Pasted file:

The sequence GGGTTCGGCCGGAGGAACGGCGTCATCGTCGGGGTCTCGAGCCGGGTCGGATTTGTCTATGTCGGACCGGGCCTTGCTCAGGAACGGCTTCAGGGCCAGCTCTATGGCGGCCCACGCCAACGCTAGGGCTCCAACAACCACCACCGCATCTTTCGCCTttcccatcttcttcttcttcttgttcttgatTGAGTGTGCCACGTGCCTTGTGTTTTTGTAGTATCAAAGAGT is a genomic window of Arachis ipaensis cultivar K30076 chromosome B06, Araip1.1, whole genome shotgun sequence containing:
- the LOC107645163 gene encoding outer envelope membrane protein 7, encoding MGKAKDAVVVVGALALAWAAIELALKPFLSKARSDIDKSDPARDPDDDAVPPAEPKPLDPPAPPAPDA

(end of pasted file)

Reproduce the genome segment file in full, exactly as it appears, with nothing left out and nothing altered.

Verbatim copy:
The sequence GGGTTCGGCCGGAGGAACGGCGTCATCGTCGGGGTCTCGAGCCGGGTCGGATTTGTCTATGTCGGACCGGGCCTTGCTCAGGAACGGCTTCAGGGCCAGCTCTATGGCGGCCCACGCCAACGCTAGGGCTCCAACAACCACCACCGCATCTTTCGCCTttcccatcttcttcttcttcttgttcttgatTGAGTGTGCCACGTGCCTTGTGTTTTTGTAGTATCAAAGAGT is a genomic window of Arachis ipaensis cultivar K30076 chromosome B06, Araip1.1, whole genome shotgun sequence containing:
- the LOC107645163 gene encoding outer envelope membrane protein 7, encoding MGKAKDAVVVVGALALAWAAIELALKPFLSKARSDIDKSDPARDPDDDAVPPAEPKPLDPPAPPAPDA